A career as a physician assistant used to involve working in a primary discipline, such as primary care or surgery. But now physician assistants can be found in virtually every medical setting from psychiatry to emergency medicine to home health care to research to geriatrics. "Because we do clinical rotations in so many different areas, we can move from specialty to specialty without any additional training," says Jennifer Hixon, a physician assistant for 25 years and dean of the School of Physician Assistant Studies at the Massachusetts College of Pharmacy and Health Sciences (MCPHS).
At the same time, a physician shortage, healthcare reform, and an aging population have made physician assistant one of the nation's fastest growing professions. In 2008, Money Magazine ranked physician assistant one of the top careers to have in a recession, because of its rare combination of high pay and high security. Moreover, US News recently named physician assistant one of the Best Careers of 2009. This is no surprise to Hixon who says, "We are poised to be part of the solution to our country's healthcare problems, because we help make physicians and medical practices more efficient and effective."
Fueling demand is a 2003 Accreditation Council for Graduate Medical Education policy that limits the number of hours a resident physician can work to 80 per week. "The workload and need for patient care continues to expand, so many health care institutions are turning to physician assistants to fill the gap," explains Rosann Ippolito, program director and clinical professor at Northeastern University's Physician Assistant Program.
Physician assistants practice medicine under the supervision of physicians and surgeons. Unlike medical assistants, who perform routine clinical and clerical tasks, physician assistants are formally trained to provide diagnostic, therapeutic, and preventive health services. They take medical histories, examine and treat patients, order and interpret laboratory tests and x-rays, and make diagnoses. They also treat minor injuries, counsel patients, and prescribe medications.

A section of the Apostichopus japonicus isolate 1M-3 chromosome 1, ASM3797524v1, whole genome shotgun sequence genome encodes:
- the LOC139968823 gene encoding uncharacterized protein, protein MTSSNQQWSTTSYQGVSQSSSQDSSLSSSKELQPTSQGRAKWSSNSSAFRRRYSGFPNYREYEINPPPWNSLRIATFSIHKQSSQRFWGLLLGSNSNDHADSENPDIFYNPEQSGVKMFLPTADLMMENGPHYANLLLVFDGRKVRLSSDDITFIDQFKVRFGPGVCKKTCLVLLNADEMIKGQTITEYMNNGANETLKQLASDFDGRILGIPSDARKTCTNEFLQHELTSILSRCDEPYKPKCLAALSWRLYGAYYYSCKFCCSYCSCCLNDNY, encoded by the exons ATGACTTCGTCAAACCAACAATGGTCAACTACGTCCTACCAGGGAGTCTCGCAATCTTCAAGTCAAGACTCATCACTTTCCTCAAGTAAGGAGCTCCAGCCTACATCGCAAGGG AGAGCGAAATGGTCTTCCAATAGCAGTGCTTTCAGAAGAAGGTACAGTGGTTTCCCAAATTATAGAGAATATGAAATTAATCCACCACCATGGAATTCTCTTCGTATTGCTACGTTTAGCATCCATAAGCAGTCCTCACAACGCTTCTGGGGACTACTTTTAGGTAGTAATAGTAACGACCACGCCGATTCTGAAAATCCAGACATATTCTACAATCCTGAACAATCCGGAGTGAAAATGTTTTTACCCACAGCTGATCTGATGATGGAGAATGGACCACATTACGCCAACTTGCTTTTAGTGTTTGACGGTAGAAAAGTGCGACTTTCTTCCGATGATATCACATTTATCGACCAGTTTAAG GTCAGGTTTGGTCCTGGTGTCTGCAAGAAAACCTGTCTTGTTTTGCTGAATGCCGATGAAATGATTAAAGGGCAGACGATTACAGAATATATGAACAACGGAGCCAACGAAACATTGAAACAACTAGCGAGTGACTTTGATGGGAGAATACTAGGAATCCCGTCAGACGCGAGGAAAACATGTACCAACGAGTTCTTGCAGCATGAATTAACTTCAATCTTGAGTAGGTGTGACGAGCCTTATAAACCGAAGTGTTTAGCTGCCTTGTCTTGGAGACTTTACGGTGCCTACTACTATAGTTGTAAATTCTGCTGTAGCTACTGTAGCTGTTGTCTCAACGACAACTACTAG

Because physician assistant programs like the one at MCPHS and Northeastern train students to do much of what a physician does after only two years of study, these programs are competitive, condensed, and intense. Students take courses in biochemistry, pathology, human anatomy, physiology, microbiology, physical diagnosis and patient evaluation, clinical pharmacology, clinical medicine, surgery, primary care, geriatric and home health care, disease prevention, and medical ethics.
In other words, in two years the coursework mirrors that of medical school.
Students also undergo supervised clinical training in several areas, including family medicine, internal medicine, surgery, prenatal care and gynecology, geriatrics, emergency medicine, psychiatry, and pediatrics. "This patient care experience gives the applicant a familiarity with the language of medicine and the complex health care delivery system," says Ippolito. "This is key because physician assistant educators build upon that experience in the classroom."
"People always ask, 'How can you fit that all into two years?'" she adds. But she says that while the education is all consuming, given the fact that previous patient care experience is required of the applicants, this allows programs to sharpen their educational focus.
Hixon adds, "Certainly, it is very difficult. But it is preparing us for an intense position. The pace helps physician assistants manage the pace of the medical community and the job they end up doing."
Hixon is continually impressed by how much information students can absorb and put to use in such a short time, she says. "It is an incredible challenge for them-and it was for me. But with passion and drive you can do it. It's like climbing Mt. Everest. You just get there. And you reach the summit as a group."
It can be inspiring to witness this evolution year after year, Hixon says. "In an instant, the students are speaking a different language. They look different. They stand taller. Their white coats are starched. And they are ready to do their job."